“It really puts Liv Apartments on the map as a genuinely unique and sustainable place to live that will be a vital addition to the vibrant Fremantle precinct.”
City of Fremantle Mayor Brad Pettitt said Liv Apartments would be the largest single development accredited as a One Planet Community in WA.
“It is great to see developments like this that are not only of a high quality but are sustainable and designed for the 21st century," he said.
“We are proud to have this in Fremantle - a community that prides itself on environmental leadership.”
Thursday 09, November 2017
The new Mandurah Traffic Bridge has officially opened all four lanes just in time for Christmas with Hon. Minister Rita Saffioti opening the bridge on Friday, 15 December.
Georgiou first opened the bridge to two lanes of traffic under restricted conditions in September 2017.
The stunning curved structure was built in 13 segments on the western foreshore with the team utilising the incremental bridge launch method to push the bridge over the estuary.
Despite its simplistic appearance, the new Mandurah Traffic Bridge proved to be a complex job for our Engineering team with various challenges to ensure the curves aligned across all three cross sections.
“The design of the new bridge was complex and the construction challenging,” explained Project Manager Anthony Deurloo.
“The structure is curved in three directions – it’s curved in elevation, in plan and, in cross-section, it has a curved soffit.
“It was a very technical build. The casting bed framework we created was an extrapolation of the constant curve and the tolerances that we had to construct to were very tight. The cross section of the bridge was also rare; it’s asymmetrical as it features a lowered pedestrian footpath on one side.
“From an engineering point of view, it’s been rewarding and satisfying but a rather difficult build.”
Mayor of the City of Mandurah Rhys Williams said completion of the roadworks for the Old Mandurah Traffic Bridge Replacement project marks a significant milestone for the Mandurah community as they have worked hard over a number of years to develop and implement a plan to replace the old bridge.
"The project has been a well-orchestrated partnership between the City of Mandurah, State Government and the design and construction contractor, Georgiou Group."
Georgiou is now focusing on the demolition of the old bridge which is about 60 percent complete.
Remaining works on the new bridge structure include completion of footpaths, feature boardwalks underneath the bridge and landscaping which will continue through to February 2018.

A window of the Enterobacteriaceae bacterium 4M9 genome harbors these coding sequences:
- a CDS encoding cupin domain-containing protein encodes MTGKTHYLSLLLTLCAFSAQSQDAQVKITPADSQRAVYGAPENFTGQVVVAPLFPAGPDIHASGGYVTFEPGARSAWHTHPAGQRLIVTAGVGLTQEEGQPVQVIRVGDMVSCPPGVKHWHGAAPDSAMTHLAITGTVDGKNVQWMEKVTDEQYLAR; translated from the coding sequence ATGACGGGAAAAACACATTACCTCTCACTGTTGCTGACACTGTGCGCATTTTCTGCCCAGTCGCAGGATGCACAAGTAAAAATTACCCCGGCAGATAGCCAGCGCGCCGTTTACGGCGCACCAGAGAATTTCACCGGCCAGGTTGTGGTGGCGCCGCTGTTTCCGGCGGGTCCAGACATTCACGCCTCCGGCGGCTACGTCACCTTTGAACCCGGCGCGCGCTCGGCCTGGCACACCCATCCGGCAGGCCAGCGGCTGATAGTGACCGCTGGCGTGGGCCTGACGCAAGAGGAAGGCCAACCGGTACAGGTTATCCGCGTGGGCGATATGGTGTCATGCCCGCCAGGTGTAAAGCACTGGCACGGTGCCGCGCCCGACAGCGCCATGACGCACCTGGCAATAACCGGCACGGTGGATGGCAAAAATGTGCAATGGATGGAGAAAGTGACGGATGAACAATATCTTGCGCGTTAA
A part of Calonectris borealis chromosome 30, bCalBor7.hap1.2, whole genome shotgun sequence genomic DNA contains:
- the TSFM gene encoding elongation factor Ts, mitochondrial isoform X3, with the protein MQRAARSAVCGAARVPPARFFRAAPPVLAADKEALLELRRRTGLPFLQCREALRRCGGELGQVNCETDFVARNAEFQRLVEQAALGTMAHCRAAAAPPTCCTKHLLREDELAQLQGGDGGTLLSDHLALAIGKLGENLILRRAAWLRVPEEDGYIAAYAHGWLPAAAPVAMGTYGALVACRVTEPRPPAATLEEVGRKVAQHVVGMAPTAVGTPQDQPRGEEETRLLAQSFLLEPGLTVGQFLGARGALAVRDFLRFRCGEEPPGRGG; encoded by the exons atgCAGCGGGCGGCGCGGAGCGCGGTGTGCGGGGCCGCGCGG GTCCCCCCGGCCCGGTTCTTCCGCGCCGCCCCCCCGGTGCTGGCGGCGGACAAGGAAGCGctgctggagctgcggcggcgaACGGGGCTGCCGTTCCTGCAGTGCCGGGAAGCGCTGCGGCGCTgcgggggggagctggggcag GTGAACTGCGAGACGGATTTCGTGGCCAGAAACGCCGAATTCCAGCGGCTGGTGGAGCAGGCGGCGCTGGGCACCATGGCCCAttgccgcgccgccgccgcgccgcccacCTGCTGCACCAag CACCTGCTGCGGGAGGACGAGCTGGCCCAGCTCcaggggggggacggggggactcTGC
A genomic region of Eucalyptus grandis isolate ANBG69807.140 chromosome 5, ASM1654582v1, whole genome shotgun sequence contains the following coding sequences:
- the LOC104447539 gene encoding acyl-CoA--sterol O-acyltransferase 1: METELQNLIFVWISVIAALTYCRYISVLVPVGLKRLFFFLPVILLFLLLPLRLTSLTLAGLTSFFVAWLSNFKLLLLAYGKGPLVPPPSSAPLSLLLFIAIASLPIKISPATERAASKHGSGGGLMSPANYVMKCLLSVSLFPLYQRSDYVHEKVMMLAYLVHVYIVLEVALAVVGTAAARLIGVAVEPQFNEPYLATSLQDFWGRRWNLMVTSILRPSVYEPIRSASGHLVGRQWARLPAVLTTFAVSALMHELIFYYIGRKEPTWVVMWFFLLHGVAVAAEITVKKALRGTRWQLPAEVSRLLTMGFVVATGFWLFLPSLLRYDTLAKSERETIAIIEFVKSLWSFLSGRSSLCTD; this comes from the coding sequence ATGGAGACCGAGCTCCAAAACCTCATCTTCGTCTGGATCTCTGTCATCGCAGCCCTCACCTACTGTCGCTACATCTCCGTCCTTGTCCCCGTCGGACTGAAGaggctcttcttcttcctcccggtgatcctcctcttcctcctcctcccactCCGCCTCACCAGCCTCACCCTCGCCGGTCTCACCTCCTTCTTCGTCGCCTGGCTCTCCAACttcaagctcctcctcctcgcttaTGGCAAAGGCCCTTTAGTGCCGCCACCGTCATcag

Thursday 09, November 2017
Georgiou recently completed Australia’s first Continuous Flow Intersection on Bundall Road in Queensland.
Known as one of the Gold Coast’s busiest roads, the upgrade of Bundall Road and Salerno Street included the addition extra lanes to create a safer, less congested point of access to Surfer’s Paradise
A CFI removes right-turning traffic from the intersection by placing the right-turn lanes to the far right outside edge of the road, increasing the number of vehicles that can travel through the intersection.
Minister Transport and Main Roads the Hon. Mark Bailey said the upgrade of the Bundall Road intersection will create an additional gateway to the area’s biggest tourist attraction and improve congestion in the area.
“This intersection will allow for the road to carry a far greater capacity at a much-improved flow rate and has also widened the length of the road and bridges to include an additional lane in both directions,” he said.
Project Manager Joe Barker praised his site team and a close relationship with client Department of Transport and Main Roads QLD (TMR) for overcoming the challenges of designing and constructing the Australian-first intersection.
“For Georgiou, change management has been a significant concern given how unique the upgrade to this existing intersection is,” he said.
“Georgiou has been proactive in identifying potential issues and offering solutions to our client TMR.
“Staging the opening over a week ensured we introduced single changes at a time to gradually adjust established driver behaviours.
“Constant communication between our project team and the client also allowed adjustments to the traffic signal phase timings to accommodate the geometric constraints of the intersection which have contributed to flawed driver decision making.
“All in all, this careful approach has significantly reduced the risk of driver confusion and has vindicated the innovated approach the client has taken to a challenging problem.”
With final asphalting completed yesterday, the team is now focused on remaining line work and will hand over the project before Christmas.
The upgrade is part of state government’s $160 million Commonwealth Games roads program, with the Games kicking off in April 2018.